personal experience of politics in Wales gives me good reason to say that the core issue of climate change will test Welsh political institutions like never before. Those that argued in favour of devolution as an opportunity to deliver, now have the greatest opportunity to demonstrate its value and ensure Wales emerges as a Net Zero leader.
So what does the Welsh Government’s 253 page Net Zero Wales Plan mean for the short, medium, and long-term? Furthermore, and from an ACE perspective, what does it mean for our members?
The plan includes 123 policies and proposals but more important will be how flexible it is. Like any effective strategy, it will need to be adaptable to respond to new challenges along our road to Net Zero, and open to adapting to new ideas and opportunities through technological innovation. The last decade has been huge advances in new green technologies, and the next decade will be no different.
Earlier this year a reshuffle included a new “super-ministry” for climate change. Supporters of the move say it puts this issue firmly at the heart of government. However, I’ve also spoken to critics who argue that it lacks both the resources and teeth to coordinate the different government departments, and their individual action plans around climate change. The fact the Net Zero plan includes a list of policies and proposals by portfolio begins dealing with that challenge in theory, but it will require extremely strong leadership to deliver it in practice.
The document gives a nod to cutting-edge technology, such as hydrogen and carbon capture and storage (CCS). Our members are helping to lead the way on this issue – last year ACE and EIC member WSP was appointed to lead on the planning, environmental, stakeholder and land advisory advice for HyNet North West’s CO2 pipeline.
It is welcome news that the plan recognises this scheme, as it offers huge opportunities for both North Wales and for the country to take a global lead on CCS and hydrogen. However, the plan commits to at least one renewable hydrogen production site by 2023-24, and we should be more ambitious.
Transport is a key theme in the plan. The impact the pandemic has had on behaviour will have given officials some headaches when drafting this document. Decisions in this area, particularly on commuter transport and vehicle usage will have one of the largest impacts on Wales’ carbon footprint.
The Government can be applauded for its work on active travel, and it is little wonder the Deputy Minister has such an interest in this area given his previous roles. Investments in public transport and relevant infrastructure are much needed, but a large proportion of the population will continue to use a car. I know the Government’s roads review is a huge issue for our members and indeed communities right across Wales. ACE will be engaging with the government and look forward to contributing positively to the debate.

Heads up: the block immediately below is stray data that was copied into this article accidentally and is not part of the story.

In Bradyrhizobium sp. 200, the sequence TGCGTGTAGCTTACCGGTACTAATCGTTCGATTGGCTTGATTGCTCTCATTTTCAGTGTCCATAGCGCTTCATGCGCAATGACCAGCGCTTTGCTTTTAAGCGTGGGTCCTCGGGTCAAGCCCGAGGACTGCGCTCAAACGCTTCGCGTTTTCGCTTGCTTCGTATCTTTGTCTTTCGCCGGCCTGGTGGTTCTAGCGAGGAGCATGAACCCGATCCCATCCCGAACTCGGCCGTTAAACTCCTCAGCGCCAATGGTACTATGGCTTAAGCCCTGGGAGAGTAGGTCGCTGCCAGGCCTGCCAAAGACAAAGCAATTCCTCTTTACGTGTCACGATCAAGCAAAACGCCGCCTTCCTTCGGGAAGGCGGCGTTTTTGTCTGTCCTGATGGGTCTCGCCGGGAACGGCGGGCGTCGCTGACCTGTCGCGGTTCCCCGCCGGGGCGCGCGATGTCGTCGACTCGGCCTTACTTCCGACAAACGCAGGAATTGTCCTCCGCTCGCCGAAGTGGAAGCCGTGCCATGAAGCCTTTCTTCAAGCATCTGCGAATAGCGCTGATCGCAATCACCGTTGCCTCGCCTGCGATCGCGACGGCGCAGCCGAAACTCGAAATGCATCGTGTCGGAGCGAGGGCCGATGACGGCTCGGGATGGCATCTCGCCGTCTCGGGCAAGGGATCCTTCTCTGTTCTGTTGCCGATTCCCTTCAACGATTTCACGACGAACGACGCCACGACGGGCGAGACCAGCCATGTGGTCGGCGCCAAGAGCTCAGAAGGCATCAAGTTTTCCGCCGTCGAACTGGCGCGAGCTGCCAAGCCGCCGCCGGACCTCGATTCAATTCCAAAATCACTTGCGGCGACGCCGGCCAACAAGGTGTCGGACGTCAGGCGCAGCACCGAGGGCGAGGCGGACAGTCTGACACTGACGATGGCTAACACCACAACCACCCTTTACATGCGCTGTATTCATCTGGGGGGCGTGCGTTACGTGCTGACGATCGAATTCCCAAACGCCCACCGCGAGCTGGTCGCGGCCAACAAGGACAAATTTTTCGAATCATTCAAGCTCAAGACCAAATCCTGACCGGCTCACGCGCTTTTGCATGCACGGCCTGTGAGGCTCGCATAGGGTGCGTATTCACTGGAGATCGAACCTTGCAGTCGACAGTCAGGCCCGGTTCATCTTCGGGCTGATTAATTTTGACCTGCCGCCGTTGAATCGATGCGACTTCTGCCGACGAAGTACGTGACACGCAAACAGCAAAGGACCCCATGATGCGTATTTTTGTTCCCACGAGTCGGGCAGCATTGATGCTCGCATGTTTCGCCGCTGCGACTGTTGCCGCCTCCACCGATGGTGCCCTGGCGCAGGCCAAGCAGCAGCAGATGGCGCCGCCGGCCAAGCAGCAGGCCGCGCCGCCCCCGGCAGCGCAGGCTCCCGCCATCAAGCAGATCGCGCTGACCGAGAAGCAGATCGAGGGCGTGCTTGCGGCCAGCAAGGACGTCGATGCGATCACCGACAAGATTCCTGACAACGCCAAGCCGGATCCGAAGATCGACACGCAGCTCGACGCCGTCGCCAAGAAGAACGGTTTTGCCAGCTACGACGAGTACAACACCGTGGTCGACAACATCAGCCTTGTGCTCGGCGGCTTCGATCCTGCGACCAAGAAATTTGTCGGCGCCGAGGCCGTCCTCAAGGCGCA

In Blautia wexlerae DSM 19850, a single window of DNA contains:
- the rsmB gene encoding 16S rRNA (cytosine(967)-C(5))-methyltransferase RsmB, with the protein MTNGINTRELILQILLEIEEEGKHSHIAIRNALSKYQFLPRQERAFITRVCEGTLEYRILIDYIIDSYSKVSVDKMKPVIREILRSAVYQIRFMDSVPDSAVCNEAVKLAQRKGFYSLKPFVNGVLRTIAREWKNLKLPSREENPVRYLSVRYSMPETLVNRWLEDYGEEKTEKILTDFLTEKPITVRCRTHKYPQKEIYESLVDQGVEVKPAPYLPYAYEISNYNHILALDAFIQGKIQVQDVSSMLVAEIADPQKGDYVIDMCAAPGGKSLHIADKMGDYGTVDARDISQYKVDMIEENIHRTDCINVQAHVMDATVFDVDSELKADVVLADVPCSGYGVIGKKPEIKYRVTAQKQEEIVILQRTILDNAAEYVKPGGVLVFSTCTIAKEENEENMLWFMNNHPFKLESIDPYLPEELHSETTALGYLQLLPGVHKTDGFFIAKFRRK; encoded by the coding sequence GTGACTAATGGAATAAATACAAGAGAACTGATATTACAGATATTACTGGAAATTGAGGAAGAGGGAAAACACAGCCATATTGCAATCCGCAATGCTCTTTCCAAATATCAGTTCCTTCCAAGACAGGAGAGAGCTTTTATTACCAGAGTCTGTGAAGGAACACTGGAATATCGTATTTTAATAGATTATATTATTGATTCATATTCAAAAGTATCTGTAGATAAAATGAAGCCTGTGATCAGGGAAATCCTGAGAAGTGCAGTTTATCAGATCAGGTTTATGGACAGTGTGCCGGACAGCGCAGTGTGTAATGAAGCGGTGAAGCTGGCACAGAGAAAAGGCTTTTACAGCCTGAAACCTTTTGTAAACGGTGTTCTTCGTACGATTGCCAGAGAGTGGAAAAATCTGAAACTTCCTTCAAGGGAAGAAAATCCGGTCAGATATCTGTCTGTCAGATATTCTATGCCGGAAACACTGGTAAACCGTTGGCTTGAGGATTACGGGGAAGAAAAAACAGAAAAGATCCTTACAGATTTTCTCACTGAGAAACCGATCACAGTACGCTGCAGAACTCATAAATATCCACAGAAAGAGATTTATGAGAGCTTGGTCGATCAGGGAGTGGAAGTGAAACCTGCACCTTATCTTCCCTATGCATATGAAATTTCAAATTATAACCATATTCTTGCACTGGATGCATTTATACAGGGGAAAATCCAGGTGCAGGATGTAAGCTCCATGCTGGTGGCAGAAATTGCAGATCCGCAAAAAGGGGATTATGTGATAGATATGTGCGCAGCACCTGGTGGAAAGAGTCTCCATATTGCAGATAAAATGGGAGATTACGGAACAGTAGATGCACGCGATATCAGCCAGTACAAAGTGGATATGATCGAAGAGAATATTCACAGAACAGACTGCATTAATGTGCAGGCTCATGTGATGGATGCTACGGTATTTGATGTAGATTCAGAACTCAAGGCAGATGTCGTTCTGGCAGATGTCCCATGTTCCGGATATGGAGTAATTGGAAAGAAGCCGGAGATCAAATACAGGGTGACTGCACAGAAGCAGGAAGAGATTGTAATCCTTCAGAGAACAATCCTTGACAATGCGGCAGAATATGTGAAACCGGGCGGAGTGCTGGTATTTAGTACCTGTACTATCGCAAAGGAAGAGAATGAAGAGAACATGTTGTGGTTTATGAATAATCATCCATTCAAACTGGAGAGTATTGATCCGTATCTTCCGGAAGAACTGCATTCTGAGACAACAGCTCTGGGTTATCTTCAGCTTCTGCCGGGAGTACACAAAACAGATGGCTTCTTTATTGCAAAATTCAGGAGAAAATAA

As the designers of the built environment, ACE members are key to unlocking the Net Zero society of the future and have an impactful voice in this debate... Guto Davies, Head of Policy
Therefore, the focus on electric vehicle (EV) infrastructure in the plan is welcome, but the Government needs to do much more to engage with the private sector on its rollout. It should move forward with EV charging points as standard for all new homes, and learn from ACE members such as Arcadis who are currently advising Tesco on implementing an EV charging network at the 400 Tesco stores – the largest retail electric vehicle charging network in the UK.
This week, the Welsh Government also reached an agreement with Plaid Cymru to "address issues which take the greatest political and policy effort to resolve". Such is the nature of Welsh Politics that there is very little within the deal that either party wouldn’t have liked to do before the election. From an infrastructure perspective, the deal commits to asking Transport for Wales "to explore the development of transport links between north and south Wales”. But perhaps the main highlight is a commitment to establish a Commission that will provide independent advice to examine potential pathways to net zero by 2035 – an ambitious target to say the least.
The challenge now will be balancing what has already been published in this strategy with the potential new advice from the independent commission. Perhaps the ambition of 2023 will lead to greater ambition in some of the areas outlined above, like hydrogen. One thing we do know, is that net zero and climate change is clearly a priority for the Government, and our members.
Like every business, our members are changing the way they work on a day-to-day basis. However, as the designers of the built environment, ACE members are key to unlocking the Net Zero society of the future and have an impactful voice in this debate.
This is why we particularly welcome the clear timeline outlined for future strategy publication. This move ensures transparency and most importantly, the opportunity for constructive engagement with key delivery partners, such as our members.
The forthcoming Plan for Net Zero by 2030, due next year, will be an important step in monitoring Wales’ carbon progress.
Find out more about ACE’s work in Wales.
Guto Davies is Head of Policy at the Association for Consultancy and Engineering (ACE).